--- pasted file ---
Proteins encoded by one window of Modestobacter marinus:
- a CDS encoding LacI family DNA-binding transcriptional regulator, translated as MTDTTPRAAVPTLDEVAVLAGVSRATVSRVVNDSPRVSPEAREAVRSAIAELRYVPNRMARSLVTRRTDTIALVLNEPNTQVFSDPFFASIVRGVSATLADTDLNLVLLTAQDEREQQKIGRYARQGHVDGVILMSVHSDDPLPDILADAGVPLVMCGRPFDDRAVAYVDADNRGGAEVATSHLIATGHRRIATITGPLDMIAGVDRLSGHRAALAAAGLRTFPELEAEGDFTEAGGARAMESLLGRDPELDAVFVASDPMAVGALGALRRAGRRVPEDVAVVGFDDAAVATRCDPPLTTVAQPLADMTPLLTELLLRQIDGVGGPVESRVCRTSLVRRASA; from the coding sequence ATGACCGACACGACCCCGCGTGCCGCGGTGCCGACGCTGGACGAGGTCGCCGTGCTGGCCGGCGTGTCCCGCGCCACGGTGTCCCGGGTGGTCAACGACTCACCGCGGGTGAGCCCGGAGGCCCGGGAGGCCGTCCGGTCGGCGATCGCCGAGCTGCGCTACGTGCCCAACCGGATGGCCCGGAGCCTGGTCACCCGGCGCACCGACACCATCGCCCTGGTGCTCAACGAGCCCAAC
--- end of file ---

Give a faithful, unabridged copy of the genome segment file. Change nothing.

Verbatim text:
Proteins encoded by one window of Modestobacter marinus:
- a CDS encoding LacI family DNA-binding transcriptional regulator, translated as MTDTTPRAAVPTLDEVAVLAGVSRATVSRVVNDSPRVSPEAREAVRSAIAELRYVPNRMARSLVTRRTDTIALVLNEPNTQVFSDPFFASIVRGVSATLADTDLNLVLLTAQDEREQQKIGRYARQGHVDGVILMSVHSDDPLPDILADAGVPLVMCGRPFDDRAVAYVDADNRGGAEVATSHLIATGHRRIATITGPLDMIAGVDRLSGHRAALAAAGLRTFPELEAEGDFTEAGGARAMESLLGRDPELDAVFVASDPMAVGALGALRRAGRRVPEDVAVVGFDDAAVATRCDPPLTTVAQPLADMTPLLTELLLRQIDGVGGPVESRVCRTSLVRRASA; from the coding sequence ATGACCGACACGACCCCGCGTGCCGCGGTGCCGACGCTGGACGAGGTCGCCGTGCTGGCCGGCGTGTCCCGCGCCACGGTGTCCCGGGTGGTCAACGACTCACCGCGGGTGAGCCCGGAGGCCCGGGAGGCCGTCCGGTCGGCGATCGCCGAGCTGCGCTACGTGCCCAACCGGATGGCCCGGAGCCTGGTCACCCGGCGCACCGACACCATCGCCCTGGTGCTCAACGAGCCCAAC